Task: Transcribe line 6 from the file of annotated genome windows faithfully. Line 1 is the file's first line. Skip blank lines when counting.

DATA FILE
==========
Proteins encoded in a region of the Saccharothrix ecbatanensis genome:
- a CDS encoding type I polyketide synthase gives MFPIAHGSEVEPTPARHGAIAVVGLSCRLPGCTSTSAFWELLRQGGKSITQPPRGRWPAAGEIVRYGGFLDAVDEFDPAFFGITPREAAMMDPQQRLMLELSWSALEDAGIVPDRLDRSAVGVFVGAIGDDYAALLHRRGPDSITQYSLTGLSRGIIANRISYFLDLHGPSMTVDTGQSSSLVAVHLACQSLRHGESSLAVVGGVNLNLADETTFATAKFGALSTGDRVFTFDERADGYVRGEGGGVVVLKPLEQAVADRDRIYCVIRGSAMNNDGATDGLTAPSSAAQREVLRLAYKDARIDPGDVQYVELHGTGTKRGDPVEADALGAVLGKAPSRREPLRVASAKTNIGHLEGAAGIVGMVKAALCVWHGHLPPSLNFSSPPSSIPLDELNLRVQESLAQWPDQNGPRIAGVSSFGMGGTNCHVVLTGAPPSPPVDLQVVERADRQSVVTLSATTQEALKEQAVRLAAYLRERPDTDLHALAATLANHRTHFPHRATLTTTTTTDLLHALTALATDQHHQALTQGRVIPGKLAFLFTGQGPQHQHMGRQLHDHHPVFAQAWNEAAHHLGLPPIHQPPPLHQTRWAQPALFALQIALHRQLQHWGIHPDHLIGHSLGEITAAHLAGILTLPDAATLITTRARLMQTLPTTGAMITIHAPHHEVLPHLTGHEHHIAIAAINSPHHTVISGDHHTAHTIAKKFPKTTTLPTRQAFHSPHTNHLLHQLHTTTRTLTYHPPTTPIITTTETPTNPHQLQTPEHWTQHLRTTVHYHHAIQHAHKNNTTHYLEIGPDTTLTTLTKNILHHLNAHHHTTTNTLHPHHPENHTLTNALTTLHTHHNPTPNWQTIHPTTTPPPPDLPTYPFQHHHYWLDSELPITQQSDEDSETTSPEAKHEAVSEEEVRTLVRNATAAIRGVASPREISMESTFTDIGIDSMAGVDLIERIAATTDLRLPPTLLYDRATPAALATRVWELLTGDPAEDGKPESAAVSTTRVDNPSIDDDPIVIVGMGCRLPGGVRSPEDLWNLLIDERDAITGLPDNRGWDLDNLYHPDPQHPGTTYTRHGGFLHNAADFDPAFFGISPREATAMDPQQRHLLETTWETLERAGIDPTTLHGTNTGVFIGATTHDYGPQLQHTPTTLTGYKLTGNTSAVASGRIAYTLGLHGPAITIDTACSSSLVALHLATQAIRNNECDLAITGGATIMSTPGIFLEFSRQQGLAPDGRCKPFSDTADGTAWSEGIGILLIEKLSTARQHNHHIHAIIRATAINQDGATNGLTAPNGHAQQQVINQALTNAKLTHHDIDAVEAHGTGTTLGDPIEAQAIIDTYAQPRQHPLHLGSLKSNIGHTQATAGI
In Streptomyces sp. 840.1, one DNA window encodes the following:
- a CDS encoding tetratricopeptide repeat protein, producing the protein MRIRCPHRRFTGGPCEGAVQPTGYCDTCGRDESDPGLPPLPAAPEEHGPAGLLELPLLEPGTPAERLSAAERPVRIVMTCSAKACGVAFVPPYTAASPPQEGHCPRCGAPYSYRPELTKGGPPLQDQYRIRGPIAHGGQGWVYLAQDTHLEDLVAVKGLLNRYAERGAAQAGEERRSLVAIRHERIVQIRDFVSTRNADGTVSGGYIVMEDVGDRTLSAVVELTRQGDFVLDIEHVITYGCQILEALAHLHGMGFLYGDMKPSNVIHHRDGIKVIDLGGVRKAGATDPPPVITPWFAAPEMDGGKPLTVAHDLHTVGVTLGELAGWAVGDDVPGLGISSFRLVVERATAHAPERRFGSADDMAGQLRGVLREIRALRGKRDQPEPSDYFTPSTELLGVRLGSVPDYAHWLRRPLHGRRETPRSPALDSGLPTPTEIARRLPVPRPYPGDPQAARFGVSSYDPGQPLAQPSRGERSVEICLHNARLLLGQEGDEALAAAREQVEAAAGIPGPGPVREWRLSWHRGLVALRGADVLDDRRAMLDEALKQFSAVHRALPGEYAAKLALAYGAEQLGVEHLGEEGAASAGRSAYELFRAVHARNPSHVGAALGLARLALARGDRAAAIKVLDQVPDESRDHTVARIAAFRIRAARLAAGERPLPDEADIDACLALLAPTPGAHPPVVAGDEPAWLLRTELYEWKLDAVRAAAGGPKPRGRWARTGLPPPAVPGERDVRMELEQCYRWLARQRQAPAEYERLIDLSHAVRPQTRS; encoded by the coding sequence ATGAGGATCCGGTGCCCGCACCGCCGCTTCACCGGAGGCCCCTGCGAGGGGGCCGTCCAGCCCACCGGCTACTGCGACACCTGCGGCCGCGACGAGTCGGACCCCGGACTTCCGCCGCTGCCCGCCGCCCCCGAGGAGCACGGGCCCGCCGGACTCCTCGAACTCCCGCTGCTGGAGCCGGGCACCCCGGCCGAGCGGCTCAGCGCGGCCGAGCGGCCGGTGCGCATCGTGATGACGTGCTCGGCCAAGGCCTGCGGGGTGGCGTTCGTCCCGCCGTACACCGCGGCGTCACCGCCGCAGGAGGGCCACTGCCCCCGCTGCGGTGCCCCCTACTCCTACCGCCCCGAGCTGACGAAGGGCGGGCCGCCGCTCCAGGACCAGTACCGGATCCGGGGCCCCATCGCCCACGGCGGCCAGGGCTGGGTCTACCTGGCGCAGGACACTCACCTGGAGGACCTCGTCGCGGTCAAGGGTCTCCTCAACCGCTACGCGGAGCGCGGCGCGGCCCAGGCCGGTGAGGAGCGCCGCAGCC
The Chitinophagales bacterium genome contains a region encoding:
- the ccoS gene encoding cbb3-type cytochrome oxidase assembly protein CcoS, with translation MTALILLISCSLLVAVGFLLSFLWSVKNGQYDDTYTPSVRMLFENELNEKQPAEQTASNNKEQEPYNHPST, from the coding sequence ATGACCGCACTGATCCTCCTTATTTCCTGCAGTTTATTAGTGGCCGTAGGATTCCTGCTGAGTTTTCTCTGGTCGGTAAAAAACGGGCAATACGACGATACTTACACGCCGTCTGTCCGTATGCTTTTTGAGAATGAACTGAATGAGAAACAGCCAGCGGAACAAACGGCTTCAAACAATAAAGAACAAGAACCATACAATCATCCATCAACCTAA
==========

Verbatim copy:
- the ccoS gene encoding cbb3-type cytochrome oxidase assembly protein CcoS, with translation MTALILLISCSLLVAVGFLLSFLWSVKNGQYDDTYTPSVRMLFENELNEKQPAEQTASNNKEQEPYNHPST, from the coding sequence ATGACCGCACTGATCCTCCTTATTTCCTGCAGTTTATTAGTGGCCGTAGGATTCCTGCTGAGTTTTCTCTGGTCGGTAAAAAACGGGCAATACGACGATACTTACACGCCGTCTGTCCGTATGCTTTTTGAGAATGAACTGAATGAGAAACAGCCAGCGGAACAAACGGCTTCAAACAATAAAGAACAAGAACCATACAATCATCCATCAACCTAA